|author||David Wilder <email@example.com>||2006-06-25 05:47:55 -0700|
|committer||Linus Torvalds <firstname.lastname@example.org>||2006-06-25 10:01:08 -0700|
[PATCH] Updated kdump documentation
Cc: Vivek Goyal <email@example.com> Signed-off-by: Andrew Morton <firstname.lastname@example.org> Signed-off-by: Linus Torvalds <email@example.com>
1 files changed, 295 insertions, 125 deletions
diff --git a/Documentation/kdump/kdump.txt b/Documentation/kdump/kdump.txt
index 212cf3c21abf..08bafa8c1caa 100644
@@ -1,155 +1,325 @@
-Documentation for kdump - the kexec-based crash dumping solution
+Documentation for Kdump - The kexec-based Crash Dumping Solution
+This document includes overview, setup and installation, and analysis
-Kdump uses kexec to reboot to a second kernel whenever a dump needs to be
-taken. This second kernel is booted with very little memory. The first kernel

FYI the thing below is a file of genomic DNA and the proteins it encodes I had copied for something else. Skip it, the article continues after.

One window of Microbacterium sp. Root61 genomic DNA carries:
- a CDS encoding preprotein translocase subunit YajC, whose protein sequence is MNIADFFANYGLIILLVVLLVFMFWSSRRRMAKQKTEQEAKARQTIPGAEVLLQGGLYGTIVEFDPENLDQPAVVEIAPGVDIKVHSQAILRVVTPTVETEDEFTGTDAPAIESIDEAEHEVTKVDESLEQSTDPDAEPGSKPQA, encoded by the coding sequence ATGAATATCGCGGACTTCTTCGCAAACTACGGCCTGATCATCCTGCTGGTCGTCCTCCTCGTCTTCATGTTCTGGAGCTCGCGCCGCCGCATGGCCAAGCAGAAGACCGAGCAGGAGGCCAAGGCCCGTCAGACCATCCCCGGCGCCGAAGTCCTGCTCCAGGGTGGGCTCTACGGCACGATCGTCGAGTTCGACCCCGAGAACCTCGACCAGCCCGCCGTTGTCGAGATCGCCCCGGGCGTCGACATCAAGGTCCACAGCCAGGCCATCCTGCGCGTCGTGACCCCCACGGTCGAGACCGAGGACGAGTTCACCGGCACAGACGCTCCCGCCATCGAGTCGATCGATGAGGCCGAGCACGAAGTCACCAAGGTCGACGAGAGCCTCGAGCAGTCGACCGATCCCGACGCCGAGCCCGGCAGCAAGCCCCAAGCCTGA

-reserves the section of memory that the second kernel uses. This ensures that
-on-going DMA from the first kernel does not corrupt the second kernel.
-All the necessary information about Core image is encoded in ELF format and
-stored in reserved area of memory before crash. Physical address of start of
-ELF header is passed to new kernel through command line parameter elfcorehdr=.
+Kdump uses kexec to quickly boot to a dump-capture kernel whenever a
+dump of the system kernel's memory needs to be taken (for example, when
+the system panics). The system kernel's memory image is preserved across
+the reboot and is accessible to the dump-capture kernel.
-On i386, the first 640 KB of physical memory is needed to boot, irrespective
-of where the kernel loads. Hence, this region is backed up by kexec just before
-rebooting into the new kernel.
+You can use common Linux commands, such as cp and scp, to copy the
+memory image to a dump file on the local disk, or across the network to
+a remote system.
-In the second kernel, "old memory" can be accessed in two ways.
+Kdump and kexec are currently supported on the x86, x86_64, and ppc64